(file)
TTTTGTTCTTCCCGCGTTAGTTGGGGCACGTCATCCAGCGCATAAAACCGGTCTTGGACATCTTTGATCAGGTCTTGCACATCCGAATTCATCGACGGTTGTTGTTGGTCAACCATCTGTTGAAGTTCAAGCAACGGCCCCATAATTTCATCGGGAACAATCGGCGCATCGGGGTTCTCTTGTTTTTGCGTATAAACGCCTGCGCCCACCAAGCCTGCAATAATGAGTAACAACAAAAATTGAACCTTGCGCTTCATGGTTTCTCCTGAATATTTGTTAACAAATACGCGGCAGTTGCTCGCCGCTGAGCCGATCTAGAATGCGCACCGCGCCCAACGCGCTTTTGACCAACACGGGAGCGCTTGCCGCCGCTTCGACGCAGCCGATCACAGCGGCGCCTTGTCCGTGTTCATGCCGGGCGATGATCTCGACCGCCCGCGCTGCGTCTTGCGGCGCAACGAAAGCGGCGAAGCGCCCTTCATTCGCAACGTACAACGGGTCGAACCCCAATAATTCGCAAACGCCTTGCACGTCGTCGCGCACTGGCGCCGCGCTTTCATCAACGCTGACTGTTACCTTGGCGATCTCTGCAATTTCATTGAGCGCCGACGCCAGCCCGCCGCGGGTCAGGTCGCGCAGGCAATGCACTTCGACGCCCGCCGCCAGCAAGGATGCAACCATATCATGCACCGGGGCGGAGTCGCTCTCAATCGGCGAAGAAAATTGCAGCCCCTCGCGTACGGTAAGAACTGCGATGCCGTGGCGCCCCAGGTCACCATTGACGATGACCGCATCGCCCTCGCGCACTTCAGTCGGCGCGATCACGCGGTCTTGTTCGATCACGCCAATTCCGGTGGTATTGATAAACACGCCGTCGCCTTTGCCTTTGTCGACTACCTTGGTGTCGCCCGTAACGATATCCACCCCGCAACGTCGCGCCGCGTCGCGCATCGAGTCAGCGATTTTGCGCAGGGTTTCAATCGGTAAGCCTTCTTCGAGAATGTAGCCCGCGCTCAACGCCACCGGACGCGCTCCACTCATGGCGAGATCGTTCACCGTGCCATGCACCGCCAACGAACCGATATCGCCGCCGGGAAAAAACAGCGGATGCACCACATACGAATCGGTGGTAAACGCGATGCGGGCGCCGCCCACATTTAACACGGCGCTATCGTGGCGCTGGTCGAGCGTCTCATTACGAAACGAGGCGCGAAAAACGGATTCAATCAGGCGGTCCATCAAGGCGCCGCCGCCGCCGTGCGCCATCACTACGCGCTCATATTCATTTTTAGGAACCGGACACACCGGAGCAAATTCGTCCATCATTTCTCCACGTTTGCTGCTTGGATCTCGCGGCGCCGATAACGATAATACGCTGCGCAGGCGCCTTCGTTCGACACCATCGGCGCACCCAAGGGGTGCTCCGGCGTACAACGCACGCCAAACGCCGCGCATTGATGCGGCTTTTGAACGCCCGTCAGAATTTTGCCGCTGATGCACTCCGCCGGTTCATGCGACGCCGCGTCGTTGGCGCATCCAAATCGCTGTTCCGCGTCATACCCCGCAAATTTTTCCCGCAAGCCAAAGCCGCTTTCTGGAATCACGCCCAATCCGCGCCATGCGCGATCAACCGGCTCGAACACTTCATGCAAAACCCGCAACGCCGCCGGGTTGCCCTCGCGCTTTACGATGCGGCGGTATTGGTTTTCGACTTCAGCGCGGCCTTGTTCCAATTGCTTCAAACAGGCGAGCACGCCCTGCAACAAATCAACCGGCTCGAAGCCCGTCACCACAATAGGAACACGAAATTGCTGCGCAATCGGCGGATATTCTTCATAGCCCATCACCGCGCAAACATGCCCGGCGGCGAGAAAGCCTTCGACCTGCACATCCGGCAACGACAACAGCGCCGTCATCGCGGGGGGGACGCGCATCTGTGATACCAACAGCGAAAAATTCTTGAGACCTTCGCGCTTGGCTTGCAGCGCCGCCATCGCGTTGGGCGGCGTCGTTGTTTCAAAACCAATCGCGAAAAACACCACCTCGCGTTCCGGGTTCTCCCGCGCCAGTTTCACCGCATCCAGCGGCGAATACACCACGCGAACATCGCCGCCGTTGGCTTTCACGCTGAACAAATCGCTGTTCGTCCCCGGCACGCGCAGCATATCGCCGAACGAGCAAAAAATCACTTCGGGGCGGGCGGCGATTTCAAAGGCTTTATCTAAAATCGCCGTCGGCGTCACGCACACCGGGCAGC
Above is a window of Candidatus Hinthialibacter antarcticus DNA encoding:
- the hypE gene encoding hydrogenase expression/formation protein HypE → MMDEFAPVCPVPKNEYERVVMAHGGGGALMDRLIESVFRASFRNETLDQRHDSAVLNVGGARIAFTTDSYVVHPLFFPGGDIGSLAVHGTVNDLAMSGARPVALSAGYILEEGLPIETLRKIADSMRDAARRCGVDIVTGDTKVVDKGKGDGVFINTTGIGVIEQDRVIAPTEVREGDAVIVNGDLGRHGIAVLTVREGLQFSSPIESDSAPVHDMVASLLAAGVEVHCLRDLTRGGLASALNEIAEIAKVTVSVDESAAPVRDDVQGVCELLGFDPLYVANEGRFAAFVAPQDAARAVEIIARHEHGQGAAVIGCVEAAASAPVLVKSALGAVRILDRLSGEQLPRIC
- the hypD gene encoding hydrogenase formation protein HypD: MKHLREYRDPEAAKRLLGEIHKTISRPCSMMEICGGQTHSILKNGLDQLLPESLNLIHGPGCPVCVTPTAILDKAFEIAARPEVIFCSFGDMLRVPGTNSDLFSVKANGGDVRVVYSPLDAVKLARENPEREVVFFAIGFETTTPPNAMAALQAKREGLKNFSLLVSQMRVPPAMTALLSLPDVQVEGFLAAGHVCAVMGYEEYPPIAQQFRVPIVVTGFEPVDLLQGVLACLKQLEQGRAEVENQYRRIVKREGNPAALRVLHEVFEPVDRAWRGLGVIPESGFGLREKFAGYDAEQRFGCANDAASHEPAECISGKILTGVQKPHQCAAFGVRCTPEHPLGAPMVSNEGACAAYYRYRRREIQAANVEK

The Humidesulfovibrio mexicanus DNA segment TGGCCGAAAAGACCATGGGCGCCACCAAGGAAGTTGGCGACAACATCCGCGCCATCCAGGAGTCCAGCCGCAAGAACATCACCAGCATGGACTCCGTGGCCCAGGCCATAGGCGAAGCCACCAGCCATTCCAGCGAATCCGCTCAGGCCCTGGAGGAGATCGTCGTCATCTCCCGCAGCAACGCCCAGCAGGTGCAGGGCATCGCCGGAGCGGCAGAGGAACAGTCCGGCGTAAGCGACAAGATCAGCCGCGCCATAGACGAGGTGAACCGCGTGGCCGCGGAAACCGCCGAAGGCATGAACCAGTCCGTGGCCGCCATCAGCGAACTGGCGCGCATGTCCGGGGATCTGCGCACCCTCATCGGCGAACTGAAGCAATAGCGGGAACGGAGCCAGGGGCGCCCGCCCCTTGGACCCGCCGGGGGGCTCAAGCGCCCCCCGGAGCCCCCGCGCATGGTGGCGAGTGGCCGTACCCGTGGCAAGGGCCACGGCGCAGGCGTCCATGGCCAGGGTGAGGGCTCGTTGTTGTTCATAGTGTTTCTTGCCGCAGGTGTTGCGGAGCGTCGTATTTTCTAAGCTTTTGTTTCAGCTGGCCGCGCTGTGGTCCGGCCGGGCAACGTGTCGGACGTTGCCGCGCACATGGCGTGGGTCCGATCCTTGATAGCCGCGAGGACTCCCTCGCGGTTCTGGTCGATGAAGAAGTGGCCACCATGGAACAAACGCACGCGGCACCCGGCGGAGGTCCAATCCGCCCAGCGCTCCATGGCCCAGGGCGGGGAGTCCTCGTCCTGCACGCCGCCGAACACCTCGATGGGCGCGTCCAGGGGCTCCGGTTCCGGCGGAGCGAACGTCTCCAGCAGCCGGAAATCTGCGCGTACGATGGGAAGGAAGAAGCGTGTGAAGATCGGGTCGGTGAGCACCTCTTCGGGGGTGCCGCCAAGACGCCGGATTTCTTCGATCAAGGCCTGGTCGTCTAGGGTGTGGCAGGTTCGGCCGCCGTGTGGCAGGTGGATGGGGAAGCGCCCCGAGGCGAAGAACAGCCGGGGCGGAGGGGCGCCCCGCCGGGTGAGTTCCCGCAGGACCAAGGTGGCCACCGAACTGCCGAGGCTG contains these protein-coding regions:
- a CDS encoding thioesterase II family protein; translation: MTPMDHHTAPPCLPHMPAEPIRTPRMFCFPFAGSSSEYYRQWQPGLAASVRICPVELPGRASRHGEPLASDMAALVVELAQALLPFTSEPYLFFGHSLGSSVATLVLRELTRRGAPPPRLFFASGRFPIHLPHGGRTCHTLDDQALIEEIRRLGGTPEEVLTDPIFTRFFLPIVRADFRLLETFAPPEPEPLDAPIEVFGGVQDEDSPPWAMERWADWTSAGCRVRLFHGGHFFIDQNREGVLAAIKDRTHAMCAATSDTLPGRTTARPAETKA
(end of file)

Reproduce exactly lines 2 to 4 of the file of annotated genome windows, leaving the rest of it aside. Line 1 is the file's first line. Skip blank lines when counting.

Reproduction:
Above is a window of Candidatus Hinthialibacter antarcticus DNA encoding:
- the hypE gene encoding hydrogenase expression/formation protein HypE → MMDEFAPVCPVPKNEYERVVMAHGGGGALMDRLIESVFRASFRNETLDQRHDSAVLNVGGARIAFTTDSYVVHPLFFPGGDIGSLAVHGTVNDLAMSGARPVALSAGYILEEGLPIETLRKIADSMRDAARRCGVDIVTGDTKVVDKGKGDGVFINTTGIGVIEQDRVIAPTEVREGDAVIVNGDLGRHGIAVLTVREGLQFSSPIESDSAPVHDMVASLLAAGVEVHCLRDLTRGGLASALNEIAEIAKVTVSVDESAAPVRDDVQGVCELLGFDPLYVANEGRFAAFVAPQDAARAVEIIARHEHGQGAAVIGCVEAAASAPVLVKSALGAVRILDRLSGEQLPRIC
- the hypD gene encoding hydrogenase formation protein HypD: MKHLREYRDPEAAKRLLGEIHKTISRPCSMMEICGGQTHSILKNGLDQLLPESLNLIHGPGCPVCVTPTAILDKAFEIAARPEVIFCSFGDMLRVPGTNSDLFSVKANGGDVRVVYSPLDAVKLARENPEREVVFFAIGFETTTPPNAMAALQAKREGLKNFSLLVSQMRVPPAMTALLSLPDVQVEGFLAAGHVCAVMGYEEYPPIAQQFRVPIVVTGFEPVDLLQGVLACLKQLEQGRAEVENQYRRIVKREGNPAALRVLHEVFEPVDRAWRGLGVIPESGFGLREKFAGYDAEQRFGCANDAASHEPAECISGKILTGVQKPHQCAAFGVRCTPEHPLGAPMVSNEGACAAYYRYRRREIQAANVEK